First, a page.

Significant Federal and State Legislative Activity Concerning Data Security, Breach Notification, and Related Privacy Issues Continues
In the wake of several high-profile data breaches in 2005, state and federal legislative activity to address consumer notification of security breaches and other privacy issues has continued at a sharp pace. In the spring we reported that six states, Arkansas, Georgia, Indiana (applies to state agencies only), Montana, North Dakota, and Washington, had recently enacted consumer notification laws. See News Update dated May 19, 2005. Since then, the governors of an additional ten states, Connecticut, Delaware, Florida, Illinois, Louisiana, Maine, Minnesota, Nevada, Rhode Island, and Texas have signed or allowed similar legislation to become law. The New Jersey and New York legislatures have also passed data breach notification legislation that has been sent to the respective governors. Most of these state laws are patterned after the landmark data breach notification legislation passed by California in 2003 (See News Update dated June 13, 2003), which was widely credited with forcing the security breach disclosures made by ChoicePoint, LexisNexis, and others.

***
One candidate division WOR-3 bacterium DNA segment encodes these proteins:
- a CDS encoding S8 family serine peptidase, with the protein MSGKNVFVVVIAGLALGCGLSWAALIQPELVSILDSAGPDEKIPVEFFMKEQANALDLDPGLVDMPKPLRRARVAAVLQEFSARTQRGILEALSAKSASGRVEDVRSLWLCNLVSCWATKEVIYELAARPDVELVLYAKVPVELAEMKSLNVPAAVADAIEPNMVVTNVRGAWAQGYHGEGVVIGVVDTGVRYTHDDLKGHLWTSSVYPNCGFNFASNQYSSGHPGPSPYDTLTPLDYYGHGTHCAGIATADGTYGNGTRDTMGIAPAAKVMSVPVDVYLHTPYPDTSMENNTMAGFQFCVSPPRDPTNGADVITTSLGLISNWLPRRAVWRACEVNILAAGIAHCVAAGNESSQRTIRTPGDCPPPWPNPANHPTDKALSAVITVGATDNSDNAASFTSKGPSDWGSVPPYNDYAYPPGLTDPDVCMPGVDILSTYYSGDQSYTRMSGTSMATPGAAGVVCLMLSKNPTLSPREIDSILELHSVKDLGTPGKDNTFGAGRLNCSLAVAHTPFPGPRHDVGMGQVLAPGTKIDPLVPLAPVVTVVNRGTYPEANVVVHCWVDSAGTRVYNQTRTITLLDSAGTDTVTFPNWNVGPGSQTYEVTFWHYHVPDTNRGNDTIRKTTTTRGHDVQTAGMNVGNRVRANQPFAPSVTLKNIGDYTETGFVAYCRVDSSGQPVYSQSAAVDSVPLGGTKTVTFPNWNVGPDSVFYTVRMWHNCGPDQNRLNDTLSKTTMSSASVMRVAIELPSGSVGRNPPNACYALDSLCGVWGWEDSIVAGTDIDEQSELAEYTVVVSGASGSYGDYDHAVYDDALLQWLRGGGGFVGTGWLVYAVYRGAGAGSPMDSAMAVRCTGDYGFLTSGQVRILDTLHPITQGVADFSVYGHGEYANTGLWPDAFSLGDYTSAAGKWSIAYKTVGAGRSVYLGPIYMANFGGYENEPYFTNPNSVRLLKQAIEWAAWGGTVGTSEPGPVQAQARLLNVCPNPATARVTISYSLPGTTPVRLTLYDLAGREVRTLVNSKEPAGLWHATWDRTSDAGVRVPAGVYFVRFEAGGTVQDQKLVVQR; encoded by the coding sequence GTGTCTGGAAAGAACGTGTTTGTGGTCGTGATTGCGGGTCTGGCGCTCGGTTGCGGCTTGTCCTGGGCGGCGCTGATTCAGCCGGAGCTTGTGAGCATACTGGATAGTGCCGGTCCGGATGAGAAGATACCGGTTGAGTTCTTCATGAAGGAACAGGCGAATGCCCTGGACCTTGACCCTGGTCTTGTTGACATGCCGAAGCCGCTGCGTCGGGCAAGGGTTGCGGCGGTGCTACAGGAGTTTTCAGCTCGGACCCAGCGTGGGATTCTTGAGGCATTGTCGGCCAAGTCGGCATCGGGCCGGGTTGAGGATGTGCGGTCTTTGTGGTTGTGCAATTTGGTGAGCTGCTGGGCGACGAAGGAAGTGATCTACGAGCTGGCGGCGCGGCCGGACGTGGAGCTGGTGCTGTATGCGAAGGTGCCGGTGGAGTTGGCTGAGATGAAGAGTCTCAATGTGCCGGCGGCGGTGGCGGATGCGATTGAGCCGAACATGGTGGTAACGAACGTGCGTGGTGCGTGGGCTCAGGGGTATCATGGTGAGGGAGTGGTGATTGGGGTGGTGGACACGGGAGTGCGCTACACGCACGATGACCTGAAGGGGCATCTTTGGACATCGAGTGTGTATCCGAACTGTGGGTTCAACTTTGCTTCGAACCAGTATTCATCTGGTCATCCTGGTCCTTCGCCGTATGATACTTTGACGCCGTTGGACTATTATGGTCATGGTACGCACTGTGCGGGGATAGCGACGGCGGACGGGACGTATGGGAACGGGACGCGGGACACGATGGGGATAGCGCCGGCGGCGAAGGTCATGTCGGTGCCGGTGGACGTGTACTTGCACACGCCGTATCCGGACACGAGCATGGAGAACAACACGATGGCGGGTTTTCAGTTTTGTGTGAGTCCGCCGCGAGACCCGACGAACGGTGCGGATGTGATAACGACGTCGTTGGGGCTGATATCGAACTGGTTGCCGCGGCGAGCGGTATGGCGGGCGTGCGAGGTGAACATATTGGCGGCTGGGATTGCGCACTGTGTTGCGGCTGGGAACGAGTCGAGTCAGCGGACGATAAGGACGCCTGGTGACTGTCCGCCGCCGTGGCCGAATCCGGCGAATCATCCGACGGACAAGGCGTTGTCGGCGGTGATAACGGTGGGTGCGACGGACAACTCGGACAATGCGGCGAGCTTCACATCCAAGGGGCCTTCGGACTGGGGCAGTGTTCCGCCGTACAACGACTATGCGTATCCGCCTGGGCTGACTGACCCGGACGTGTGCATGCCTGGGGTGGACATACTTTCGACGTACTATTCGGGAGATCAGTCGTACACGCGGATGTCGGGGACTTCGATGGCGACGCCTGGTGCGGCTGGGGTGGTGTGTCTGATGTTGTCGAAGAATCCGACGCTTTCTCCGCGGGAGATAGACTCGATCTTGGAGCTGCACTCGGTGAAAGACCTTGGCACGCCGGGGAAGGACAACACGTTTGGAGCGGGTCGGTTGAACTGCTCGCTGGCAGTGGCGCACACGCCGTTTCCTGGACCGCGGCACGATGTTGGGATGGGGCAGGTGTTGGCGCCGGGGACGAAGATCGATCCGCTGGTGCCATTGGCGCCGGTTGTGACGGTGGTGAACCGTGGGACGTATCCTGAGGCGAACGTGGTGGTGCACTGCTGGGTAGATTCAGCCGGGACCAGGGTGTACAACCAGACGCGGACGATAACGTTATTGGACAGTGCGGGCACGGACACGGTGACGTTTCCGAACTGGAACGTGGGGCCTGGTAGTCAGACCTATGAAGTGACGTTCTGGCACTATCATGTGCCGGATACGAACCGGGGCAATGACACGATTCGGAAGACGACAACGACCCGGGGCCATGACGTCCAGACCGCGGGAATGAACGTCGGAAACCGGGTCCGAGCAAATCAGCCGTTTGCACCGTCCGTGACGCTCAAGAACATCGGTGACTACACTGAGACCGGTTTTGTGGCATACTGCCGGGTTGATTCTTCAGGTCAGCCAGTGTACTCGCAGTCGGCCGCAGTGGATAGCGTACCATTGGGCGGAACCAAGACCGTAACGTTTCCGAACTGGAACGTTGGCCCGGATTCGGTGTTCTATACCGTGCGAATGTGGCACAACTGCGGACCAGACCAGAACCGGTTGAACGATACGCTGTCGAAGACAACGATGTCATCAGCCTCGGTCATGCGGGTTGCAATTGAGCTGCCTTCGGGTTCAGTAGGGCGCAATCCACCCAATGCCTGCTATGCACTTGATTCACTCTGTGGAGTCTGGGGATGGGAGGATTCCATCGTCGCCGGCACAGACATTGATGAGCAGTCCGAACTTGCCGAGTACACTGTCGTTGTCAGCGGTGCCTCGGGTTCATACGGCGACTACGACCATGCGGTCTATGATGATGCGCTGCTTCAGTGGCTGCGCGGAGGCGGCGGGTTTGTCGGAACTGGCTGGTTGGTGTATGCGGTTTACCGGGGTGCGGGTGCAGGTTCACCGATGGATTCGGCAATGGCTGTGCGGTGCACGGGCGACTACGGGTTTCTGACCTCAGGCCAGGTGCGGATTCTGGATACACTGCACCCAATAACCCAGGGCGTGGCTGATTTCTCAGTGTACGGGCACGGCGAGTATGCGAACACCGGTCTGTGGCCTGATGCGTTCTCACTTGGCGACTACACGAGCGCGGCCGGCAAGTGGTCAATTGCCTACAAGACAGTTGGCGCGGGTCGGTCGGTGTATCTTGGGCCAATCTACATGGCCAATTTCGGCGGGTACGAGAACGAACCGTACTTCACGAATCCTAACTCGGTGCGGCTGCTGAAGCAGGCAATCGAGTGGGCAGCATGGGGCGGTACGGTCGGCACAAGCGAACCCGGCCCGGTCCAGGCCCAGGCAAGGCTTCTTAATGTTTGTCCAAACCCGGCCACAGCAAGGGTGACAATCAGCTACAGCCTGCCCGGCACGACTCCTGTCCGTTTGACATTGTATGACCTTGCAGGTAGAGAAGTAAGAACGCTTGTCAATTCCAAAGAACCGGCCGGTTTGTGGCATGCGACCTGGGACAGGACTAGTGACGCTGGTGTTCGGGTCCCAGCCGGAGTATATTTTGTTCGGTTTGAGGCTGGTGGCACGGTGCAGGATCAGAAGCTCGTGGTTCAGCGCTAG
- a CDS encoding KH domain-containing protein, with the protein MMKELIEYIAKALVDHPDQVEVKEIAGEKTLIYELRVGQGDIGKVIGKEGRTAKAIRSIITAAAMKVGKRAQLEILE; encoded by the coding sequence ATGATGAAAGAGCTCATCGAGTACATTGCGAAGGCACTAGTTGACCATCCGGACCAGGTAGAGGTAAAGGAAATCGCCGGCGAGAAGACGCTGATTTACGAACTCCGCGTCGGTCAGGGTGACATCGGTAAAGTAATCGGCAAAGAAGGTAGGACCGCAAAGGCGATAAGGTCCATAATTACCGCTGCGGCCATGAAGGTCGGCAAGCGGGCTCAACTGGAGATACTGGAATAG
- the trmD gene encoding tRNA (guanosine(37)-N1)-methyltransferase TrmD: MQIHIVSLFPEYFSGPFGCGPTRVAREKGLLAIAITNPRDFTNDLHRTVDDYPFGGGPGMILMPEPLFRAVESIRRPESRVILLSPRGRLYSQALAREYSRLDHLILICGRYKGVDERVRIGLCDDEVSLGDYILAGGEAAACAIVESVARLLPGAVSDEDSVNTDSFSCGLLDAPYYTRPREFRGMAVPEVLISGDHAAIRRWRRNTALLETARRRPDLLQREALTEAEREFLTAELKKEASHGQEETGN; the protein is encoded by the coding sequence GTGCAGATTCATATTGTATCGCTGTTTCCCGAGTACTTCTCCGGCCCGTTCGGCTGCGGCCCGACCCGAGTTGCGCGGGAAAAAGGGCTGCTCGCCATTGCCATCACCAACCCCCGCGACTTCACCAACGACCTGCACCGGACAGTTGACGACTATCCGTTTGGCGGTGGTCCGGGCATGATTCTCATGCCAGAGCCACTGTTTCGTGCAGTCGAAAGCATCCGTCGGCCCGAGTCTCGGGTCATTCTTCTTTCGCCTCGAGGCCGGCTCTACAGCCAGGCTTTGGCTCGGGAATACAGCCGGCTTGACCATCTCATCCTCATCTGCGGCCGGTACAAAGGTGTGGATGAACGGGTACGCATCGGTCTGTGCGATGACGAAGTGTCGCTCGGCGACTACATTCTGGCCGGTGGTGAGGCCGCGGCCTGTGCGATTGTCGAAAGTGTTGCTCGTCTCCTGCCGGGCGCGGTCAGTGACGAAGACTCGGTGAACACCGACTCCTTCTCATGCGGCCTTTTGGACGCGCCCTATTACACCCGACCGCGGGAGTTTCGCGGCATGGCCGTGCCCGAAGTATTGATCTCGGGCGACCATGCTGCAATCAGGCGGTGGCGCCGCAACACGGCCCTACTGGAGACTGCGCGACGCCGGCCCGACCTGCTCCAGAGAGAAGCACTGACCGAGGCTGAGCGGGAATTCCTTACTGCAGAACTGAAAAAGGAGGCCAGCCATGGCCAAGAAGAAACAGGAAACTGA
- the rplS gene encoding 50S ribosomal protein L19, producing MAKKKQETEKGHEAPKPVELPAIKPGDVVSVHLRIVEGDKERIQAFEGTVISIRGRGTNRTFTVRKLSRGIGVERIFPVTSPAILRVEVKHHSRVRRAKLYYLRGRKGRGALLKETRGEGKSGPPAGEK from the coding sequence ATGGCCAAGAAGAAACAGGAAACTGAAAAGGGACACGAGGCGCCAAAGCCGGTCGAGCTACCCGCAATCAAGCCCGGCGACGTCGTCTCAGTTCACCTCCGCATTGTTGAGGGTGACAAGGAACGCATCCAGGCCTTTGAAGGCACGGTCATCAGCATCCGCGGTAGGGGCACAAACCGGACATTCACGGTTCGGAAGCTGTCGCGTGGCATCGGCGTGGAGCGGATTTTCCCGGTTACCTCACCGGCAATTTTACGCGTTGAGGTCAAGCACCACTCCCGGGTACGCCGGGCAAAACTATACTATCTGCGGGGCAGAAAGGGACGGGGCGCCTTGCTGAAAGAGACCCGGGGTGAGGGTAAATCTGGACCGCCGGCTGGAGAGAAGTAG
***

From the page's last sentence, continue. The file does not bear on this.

The differing provisions in the state laws have created a patchwork of inconsistent requirements that raise substantial compliance concerns for businesses that maintain or use personal information. These concerns, as well as widespread news reports of data breaches, and increasing consumer worries over privacy protection and identity theft, have also prompted the introduction of new federal legislation. Although various data security bills were introduced in Congress in this spring, only recently have legislators introduced bipartisan bills having a greater likelihood of garnering enough support for passage. Specifically, on June 29, 2005, Senators Spector and Leahy introduced S. 1332, the Personal Data Privacy and Security Act of 2005 (“PDPSA”) in the Judiciary Committee and on July 14, 2005, a bipartisan group of Senators introduced S. 1408, the Identity Theft Protection Act (“ITPA”) in the Commerce Committee. In the House, a bipartisan “discussion draft” bill is circulating that will likely be modified further prior to introduction in the Energy and Commerce Committee.